Conclusions: A Case Studies Using E-Voting with Biometrics

In the developing nations, such as those primarily found in African and Asia, the fundamental right to vote and being counted as a citizen in the eyes of citizen’s own government is a freedom which is now being greatly cherished.

Thus, the adoption and embracement of an e-Voting infrastructure is very high in these geographic regions. But, in the developed nations such as those found in Europe and particularly here in the United States, the right to vote and other freedoms we enjoy (which have been endowed to us by our Constitution) are liberties which we have enjoyed for quite a long time, and therefore, take for granted.

This is so because to some degree or another, we know that as United States citizens, we will be recognized in the eyes of our government, and at least from a theoretical perspective, we do have some assurances that our vote will be counted and tabulated in the final results for the respective candidates.

Therefore, as a result, the need for a one hundred percent adoption of an e-Voting infrastructure is not there. This is not to say that e-Voting does not exist here in the United States, it does, but it is widely dispersed across the states. In other words, there is still a strong blend of the traditional methods being used as well as e-Voting.

To conclude this article, we look at a case study which examines the deployment of an e-Voting infrastructure in the African nation of Mozambique. This system was deployed in full by Innovatrics, SRO, a leading Biometrics Vendor based out of Slovakia.

Innovatrics and Mozambique

The Need

In June 2007, the Secretariado Tecnico da Administracao Eleitoral (also known as the STAE) is a division of the Mozambique National Electoral Commission recognized the need to enroll the country’s citizens using a unified and electronic procedure. In their elections, the country has suffered from a tremendously high rate of voter fraud. But because the nation’s population is greatly spread out, and even difficult to locate because of the daunting terrain, other requirements have persisted in revamping their current voting processes. Some of these are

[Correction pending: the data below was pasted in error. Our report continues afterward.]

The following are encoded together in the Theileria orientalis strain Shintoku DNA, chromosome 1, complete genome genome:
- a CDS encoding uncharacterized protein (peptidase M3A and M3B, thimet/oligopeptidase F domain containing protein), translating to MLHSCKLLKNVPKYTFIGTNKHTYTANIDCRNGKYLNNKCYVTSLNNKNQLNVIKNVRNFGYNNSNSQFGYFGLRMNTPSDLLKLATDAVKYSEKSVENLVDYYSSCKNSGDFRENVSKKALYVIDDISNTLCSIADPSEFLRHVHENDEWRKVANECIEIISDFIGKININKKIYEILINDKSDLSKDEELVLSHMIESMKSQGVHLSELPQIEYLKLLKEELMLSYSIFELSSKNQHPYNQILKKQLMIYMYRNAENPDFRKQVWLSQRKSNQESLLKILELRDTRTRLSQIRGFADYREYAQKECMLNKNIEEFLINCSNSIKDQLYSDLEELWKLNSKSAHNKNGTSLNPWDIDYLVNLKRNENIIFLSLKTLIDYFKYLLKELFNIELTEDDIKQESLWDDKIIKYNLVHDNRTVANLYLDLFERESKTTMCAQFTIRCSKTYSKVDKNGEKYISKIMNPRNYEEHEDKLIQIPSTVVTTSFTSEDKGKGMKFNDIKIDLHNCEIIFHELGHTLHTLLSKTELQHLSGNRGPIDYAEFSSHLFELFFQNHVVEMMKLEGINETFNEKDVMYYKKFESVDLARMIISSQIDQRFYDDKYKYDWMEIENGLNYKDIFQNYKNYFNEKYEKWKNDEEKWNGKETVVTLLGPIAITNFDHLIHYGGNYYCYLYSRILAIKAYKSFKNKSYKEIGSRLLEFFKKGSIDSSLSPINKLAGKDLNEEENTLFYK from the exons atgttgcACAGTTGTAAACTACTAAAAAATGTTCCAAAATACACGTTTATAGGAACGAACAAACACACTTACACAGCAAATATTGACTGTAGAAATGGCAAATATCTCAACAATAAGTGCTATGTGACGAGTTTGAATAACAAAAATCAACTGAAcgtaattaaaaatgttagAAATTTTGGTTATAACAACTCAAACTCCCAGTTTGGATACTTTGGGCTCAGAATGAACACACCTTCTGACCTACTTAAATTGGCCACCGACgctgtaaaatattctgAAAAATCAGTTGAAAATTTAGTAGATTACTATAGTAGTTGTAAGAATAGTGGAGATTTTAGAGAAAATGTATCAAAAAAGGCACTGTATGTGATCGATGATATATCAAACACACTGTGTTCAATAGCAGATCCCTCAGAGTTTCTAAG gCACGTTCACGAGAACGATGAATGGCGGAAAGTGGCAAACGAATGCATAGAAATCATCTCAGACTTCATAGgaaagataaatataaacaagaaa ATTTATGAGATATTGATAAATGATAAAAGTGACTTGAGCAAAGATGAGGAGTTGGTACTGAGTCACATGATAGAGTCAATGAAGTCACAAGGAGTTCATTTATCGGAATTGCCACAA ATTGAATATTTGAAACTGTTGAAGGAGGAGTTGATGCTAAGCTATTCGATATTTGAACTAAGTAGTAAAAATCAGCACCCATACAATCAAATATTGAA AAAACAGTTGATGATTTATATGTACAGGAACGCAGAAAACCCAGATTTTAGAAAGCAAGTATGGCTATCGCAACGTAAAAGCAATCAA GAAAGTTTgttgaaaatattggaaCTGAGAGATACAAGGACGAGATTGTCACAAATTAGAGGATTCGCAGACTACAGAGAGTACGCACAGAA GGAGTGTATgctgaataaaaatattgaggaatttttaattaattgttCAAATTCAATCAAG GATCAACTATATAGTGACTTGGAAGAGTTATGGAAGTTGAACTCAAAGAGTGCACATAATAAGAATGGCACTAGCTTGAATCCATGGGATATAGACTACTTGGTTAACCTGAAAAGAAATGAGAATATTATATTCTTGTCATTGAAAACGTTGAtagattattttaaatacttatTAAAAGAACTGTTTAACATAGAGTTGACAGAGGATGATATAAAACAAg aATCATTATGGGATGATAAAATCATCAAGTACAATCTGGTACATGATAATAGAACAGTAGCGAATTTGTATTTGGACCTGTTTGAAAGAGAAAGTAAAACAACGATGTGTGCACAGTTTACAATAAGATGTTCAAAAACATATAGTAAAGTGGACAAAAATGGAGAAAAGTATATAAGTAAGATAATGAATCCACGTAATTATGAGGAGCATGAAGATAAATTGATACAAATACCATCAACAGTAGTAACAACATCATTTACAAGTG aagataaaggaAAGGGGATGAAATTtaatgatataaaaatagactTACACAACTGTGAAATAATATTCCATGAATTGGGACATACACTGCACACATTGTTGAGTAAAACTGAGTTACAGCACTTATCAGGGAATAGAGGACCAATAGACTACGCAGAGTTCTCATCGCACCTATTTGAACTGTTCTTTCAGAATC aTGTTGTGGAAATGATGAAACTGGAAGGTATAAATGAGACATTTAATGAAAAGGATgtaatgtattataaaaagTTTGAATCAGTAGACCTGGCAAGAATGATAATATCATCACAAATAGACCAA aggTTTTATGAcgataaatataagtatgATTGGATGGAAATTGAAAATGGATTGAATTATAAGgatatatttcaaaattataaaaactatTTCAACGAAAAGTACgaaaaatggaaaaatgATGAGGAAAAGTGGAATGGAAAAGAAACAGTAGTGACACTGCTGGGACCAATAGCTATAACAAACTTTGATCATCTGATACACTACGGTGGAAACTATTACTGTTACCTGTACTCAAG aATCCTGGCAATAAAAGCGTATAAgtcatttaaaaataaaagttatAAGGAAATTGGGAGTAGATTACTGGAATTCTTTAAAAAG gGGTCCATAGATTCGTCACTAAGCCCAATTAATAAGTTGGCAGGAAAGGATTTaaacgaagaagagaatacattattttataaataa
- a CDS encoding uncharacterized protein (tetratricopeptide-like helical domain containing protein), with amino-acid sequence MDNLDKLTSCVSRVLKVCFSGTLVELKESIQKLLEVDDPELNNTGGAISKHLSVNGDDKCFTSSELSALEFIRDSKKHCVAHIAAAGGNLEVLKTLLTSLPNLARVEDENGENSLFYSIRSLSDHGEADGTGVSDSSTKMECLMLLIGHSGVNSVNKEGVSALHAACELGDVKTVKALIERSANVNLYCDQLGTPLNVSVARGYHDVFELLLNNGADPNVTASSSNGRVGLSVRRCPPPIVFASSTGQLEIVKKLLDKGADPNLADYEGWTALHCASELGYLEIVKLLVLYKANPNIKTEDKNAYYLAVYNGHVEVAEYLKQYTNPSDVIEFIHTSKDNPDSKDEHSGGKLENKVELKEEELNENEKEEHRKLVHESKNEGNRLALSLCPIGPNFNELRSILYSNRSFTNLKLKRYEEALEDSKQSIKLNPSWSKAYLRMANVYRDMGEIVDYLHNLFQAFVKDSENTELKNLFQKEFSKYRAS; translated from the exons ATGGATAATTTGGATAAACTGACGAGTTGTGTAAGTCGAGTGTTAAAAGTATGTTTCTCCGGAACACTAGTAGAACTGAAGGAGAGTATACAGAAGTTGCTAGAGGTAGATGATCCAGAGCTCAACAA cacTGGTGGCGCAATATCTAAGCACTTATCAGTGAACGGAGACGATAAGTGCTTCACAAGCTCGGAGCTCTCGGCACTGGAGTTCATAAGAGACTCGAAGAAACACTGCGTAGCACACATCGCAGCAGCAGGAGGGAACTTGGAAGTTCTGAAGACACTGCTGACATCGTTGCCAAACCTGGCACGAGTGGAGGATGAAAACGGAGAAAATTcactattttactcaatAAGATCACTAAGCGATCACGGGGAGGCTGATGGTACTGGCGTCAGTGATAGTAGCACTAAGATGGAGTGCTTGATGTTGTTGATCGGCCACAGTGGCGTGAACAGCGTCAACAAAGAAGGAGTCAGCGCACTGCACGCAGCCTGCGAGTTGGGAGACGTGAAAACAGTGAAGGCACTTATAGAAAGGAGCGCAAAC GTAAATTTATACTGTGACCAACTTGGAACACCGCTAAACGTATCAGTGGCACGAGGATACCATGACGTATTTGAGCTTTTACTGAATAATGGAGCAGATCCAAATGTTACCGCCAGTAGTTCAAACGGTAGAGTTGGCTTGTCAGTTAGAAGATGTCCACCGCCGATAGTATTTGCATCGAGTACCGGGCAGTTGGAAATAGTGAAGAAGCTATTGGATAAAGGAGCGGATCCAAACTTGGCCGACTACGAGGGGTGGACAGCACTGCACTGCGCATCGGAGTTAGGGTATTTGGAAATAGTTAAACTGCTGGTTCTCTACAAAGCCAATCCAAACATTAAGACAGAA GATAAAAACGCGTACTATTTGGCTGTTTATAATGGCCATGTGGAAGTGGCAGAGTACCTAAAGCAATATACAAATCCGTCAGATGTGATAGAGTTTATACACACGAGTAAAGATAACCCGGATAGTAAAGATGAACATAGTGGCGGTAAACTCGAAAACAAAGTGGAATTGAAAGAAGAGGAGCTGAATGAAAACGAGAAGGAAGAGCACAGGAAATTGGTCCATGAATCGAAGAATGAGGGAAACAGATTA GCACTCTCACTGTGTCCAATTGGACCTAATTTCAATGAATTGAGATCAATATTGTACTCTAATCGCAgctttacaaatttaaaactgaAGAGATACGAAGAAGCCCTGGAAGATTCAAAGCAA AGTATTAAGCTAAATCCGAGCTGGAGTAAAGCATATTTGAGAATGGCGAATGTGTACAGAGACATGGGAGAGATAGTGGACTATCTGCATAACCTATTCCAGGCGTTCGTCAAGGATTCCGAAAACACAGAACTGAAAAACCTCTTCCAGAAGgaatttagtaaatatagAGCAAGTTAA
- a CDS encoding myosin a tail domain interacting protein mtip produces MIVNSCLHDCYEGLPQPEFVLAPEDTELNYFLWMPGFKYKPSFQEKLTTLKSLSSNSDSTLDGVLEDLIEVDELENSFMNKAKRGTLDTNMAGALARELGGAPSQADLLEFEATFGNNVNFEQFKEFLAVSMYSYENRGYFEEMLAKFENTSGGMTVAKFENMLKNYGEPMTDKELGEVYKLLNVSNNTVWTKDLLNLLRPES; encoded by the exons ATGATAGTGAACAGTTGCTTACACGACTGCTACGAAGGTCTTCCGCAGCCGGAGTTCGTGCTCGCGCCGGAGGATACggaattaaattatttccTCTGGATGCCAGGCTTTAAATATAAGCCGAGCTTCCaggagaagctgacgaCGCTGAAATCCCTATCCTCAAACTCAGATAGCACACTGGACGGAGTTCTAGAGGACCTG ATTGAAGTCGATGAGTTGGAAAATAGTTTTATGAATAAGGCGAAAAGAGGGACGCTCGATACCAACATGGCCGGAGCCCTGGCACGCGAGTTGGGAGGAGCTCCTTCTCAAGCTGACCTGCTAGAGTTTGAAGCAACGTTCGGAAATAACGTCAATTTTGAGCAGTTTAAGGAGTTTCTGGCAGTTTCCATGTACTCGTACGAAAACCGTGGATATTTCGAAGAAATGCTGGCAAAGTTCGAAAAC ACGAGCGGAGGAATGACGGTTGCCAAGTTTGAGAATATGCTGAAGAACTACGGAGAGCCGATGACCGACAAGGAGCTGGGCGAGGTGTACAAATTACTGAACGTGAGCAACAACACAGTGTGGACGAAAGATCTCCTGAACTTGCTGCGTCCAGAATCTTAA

• The use of 3,500 mobile devices which could enroll Mozambique citizens who are located in the desolate, rough terrain.
  • Technical support would be needed throughout all of the capitals of the nation’s eleven provinces.
  • Have the ability to print out a voter list at the local polling stations.
  • The implementation of a centralized, national database which would contain the records of all the voting citizens.
  • The overall need to deploy an e-Voting infrastructure which would greatly reduce the cases of voter fraud and from the citizens casting multiple votes at different polling stations. This would call for the separate implementation of an end to end Biometric Analysis and Capture System (also referred to an AFIS based infrastructure).

The Solution

Although the government of Mozambique chose to partner with a locally based company to deploy the Biometrics in their soon to be implemented e-Voting infrastructure, Innovatrics was called upon to provide the actual Biometrics based solution. This primarily involved the usage of their ‘ExpressID AFIS’ Biometrics solution, there were other components involved as well, and they included the following

  • An ‘IDKit PC’ Software Development Kit (SDK) to provide for both the registration and authentication functionality in the country’s new e-Voting infrastructure.
  • The actual Biometric hardware, which were the 320LC Fingerprint Recognition scanners provided by Cross Match Technologies.
  • The Mobile Registration Units consisted of USB scanners as well as miniature Fingerprint Recognition Systems.
  • Other computer related hardware which included the usage of Hewlett-Packard based servers as well as the Oracle 11g database (this is used to store all of the Biometric Templates and conduct duplication checks amongst the citizens).
  • The use of ASP.Net to further develop the software applications which would be used to help the citizens have their fingerprints enrolled into the Fingerprint Recognition Systems and subsequently be stored in the database.

The Results

Because of the implementation of this Biometric System into the e-Voting infrastructure of Mozambique, over ten million citizens were registered to vote over an extremely short period of time, and an electronic based voter roll was also created for use in the future elections. The use of this particular Biometric System ensured that each and every voter is unique in the system, thus greatly curtailing voter fraud and the submission of multiple votes by a particular citizen.

Sources